Monthly Archives: June 2009

Displaying Guardian book reviews for quick buying on Amazon

I read the Saturday Guardian every week, and quite often buy a bunch of books reviewed in it. But equally, I don’t buy quite a lot of them as they’re only available in expensive and bulky hardback (plus I resent being market segmented like that, sorry). The Guardian’s reviews are very good but they only really review hardbacks in any depth or breadth, so it’s hit and miss whether I actually get to read any of them by the time they get to paperback. I just forget. I bet a lot of people do this.

Anyway, a couple of months ago I realised there was a Guardian content API as well as a data API. I applied for a developer key and, to my surprise, got one (the docs said they were giving out very few). This weekend I finally got around to having a play with it. It’s pretty neat. I’ve not explored it very thoroughly – I’m sure people can think of much more profound applications to make – but for book reviews there is lots of interesting data, and it’s available in JSON and XML.

My initial plan was to programmatically create an Amazon list – but this isn’t possible using the Amazon ECS API. However it is possible to search (on books, title, and authors) and get XML back, including a link to the Amazon page that describes it. I made a very simple page that does a request for book reviews with the appropriate date, and then for each result returned, identify the author and title and do an Amazon lookup to get the URL (I just pick the first one returned – I’m feeling lucky). It’s not as covenient as I’d hoped, but it does make it that tiny bit easier to

  • Buy things from the list straight away
  • Put things that are only available in hardback into my wishlist so I don’t forget about them

There are a couple of issues:

  • The title and author aren’t available as separate fields in the Guardian API. Usually the linktext is very formulaic and the information can be parsed out of that, but sometimes there are non-standard items and these fail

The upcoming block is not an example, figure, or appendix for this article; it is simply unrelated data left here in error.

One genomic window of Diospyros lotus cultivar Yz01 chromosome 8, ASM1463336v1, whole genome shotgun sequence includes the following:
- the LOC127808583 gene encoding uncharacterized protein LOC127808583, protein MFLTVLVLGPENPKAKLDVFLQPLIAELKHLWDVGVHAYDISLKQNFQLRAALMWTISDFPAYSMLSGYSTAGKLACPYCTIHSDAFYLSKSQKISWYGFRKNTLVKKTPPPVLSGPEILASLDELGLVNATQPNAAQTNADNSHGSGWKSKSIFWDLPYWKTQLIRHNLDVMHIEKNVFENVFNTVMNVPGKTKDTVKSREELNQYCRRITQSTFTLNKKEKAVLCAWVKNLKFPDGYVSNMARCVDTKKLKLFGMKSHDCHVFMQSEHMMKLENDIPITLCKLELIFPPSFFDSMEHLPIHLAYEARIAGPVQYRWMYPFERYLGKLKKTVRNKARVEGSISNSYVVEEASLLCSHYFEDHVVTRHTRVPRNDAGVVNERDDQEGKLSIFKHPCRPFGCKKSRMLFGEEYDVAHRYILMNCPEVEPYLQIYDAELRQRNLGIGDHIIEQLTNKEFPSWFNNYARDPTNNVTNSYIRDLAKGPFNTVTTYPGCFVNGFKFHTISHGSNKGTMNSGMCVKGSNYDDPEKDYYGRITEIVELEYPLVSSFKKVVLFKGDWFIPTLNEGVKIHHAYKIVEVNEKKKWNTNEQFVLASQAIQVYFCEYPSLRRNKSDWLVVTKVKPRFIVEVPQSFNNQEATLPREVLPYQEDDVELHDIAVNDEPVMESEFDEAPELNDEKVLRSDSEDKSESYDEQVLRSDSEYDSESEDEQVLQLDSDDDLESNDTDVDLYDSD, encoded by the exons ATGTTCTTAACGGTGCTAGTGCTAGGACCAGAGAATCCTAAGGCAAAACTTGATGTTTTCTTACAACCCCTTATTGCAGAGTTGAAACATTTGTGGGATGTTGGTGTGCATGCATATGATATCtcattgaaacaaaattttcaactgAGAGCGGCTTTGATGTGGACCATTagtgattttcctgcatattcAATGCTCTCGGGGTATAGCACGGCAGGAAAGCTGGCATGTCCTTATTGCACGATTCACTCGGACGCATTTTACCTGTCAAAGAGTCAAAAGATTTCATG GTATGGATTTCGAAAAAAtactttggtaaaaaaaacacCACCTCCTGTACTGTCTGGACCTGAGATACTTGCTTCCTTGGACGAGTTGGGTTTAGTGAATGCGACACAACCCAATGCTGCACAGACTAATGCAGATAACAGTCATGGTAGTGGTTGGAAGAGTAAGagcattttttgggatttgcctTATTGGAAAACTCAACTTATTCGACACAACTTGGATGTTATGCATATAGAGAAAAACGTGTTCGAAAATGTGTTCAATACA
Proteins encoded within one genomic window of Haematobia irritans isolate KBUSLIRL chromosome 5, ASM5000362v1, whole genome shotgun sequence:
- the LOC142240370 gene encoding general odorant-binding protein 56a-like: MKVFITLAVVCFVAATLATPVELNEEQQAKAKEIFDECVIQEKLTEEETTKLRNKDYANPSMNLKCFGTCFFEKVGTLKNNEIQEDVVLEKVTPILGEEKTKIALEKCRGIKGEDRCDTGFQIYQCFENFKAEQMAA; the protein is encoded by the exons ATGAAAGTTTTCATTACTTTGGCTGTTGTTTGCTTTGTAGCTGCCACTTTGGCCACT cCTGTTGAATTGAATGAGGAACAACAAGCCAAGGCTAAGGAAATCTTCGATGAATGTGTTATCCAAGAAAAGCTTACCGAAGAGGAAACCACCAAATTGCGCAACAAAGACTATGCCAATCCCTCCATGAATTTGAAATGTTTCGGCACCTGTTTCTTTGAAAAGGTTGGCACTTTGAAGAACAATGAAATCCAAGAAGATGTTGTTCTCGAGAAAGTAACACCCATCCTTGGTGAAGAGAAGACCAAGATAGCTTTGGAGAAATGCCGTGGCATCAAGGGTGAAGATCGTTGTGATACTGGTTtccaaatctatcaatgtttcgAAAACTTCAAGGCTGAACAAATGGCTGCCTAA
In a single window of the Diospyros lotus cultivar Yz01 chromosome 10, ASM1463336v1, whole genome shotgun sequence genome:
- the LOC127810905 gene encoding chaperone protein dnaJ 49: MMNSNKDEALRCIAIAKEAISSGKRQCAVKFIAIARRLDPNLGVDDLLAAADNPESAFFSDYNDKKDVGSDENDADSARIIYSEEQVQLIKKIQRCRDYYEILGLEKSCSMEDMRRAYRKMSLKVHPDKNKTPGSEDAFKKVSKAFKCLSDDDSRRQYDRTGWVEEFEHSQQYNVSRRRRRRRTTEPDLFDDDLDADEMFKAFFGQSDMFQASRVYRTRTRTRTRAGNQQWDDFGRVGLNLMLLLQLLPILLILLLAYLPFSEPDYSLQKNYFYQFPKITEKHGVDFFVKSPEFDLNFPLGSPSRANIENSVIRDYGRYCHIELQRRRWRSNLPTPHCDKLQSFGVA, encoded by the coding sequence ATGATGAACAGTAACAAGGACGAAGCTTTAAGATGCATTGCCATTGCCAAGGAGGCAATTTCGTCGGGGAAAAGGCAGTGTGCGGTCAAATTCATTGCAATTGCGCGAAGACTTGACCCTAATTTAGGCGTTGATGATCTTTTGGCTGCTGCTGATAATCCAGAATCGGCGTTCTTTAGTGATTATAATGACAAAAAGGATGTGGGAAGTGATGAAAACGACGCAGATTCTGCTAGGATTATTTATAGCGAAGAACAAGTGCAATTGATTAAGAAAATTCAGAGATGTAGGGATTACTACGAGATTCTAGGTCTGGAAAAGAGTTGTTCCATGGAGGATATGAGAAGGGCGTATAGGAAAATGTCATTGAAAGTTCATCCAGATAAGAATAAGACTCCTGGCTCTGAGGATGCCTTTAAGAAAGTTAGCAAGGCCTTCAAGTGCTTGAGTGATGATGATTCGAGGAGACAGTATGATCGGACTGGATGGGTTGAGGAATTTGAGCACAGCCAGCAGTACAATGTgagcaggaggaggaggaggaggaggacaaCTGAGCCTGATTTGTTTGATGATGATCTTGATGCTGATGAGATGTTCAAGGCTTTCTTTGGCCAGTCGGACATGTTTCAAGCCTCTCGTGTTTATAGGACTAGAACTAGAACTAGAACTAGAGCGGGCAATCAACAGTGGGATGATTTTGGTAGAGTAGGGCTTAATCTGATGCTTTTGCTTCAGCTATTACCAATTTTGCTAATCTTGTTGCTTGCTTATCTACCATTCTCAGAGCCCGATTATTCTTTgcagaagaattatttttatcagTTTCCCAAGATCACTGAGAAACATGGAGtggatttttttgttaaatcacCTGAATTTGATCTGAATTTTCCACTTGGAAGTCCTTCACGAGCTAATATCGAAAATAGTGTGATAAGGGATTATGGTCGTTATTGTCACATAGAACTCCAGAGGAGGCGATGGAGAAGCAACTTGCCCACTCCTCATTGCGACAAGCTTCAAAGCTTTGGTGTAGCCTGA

• Characters with accents are returned as HTML entities so those need to be swapped back to characters in order to do the Amazon search
  • There’s no data about whether the book is in paperback or not, annoyingly. Amazon seems to mostly return the paperback version first if available, but maybe this is just good luck, and it probably needs more thought

The result isn’t too bad though and maybe I’ll buy a few more books. The Ruby code is here – you’ll need your own API keys for the Guardian and for Amazon though (they are both free and you can just get an Amazon one if you have an account with them)

Generating specs from RDFS / OWL docs

I’ve been hacking away at danbri’s version of specgen so we can rev the foaf spec. The idea is that you take an RDFS / OWL schema and generate some human-readable HTML from it, by taking the classes and properties and writing out their basic constituents. Optionally you can add some introductory text in a template, plus some individual bits of text for each property and class, eventually in different languages too.

I slapped in some RDFa yesterday because we needed a replacement for the ugly addition of RDF directly into the html, which makes it invalid. I realise some people may think this is back to front, but the foaf spec’s ‘original’ format has always been RDFS/OWL so it makes sense for us. I’m not actually sure we need two RDF versions (as there is alternate pointing to RDFS/OWL version from the HTML) but heck why not, and danbri’s consulting the community so there’s probably an argument I’ve missed.

There are several specgens available and at some point it might be nice to rationalise, or maybe go for functional equivalence. These are probably better in some senses than the one I’ve been working on, especially as I’m new to Python.

The ones I’ve found:

I think the two things that unite the first three is that they are (a) self-described hacks (b) in python. The Foaf one uses RDFlib rather than Redland because danbri was having trouble with Redland installation on the Mac I believe.

Next things I’d like to look at are

  • Generating specs from sample data (maybe someone’s done this already? It wouldn’t be complete but could be a start)
  • Defining application profiles or Argots and using them to generate, say, useful Sparql queries
  • Pictures!

CharBotGreen for Identica

CharBotGreen is stilll suspended on Twitter but fortunately she’s still announcing away on Identi.ca.

It’s trivial to move a bot from one to the other. In the source for CharBotGreen there’s a line

u = "http://twitter.com/statuses/update.json"

Using the Twitter-compatible Identica API you I can just replace that line with:

u = "http://identi.ca/api/statuses/update.json"

The only thing to watch for is that Identica stores names as lowercase and the authorisation fails if you don’t send it in lowercase.

Doesn’t work in Identi.ca:

req.basic_auth 'CharBotGreen', 'sekret'

works in Identi.ca:

req.basic_auth 'charbotgreen', 'sekret'

Thats it though – easy!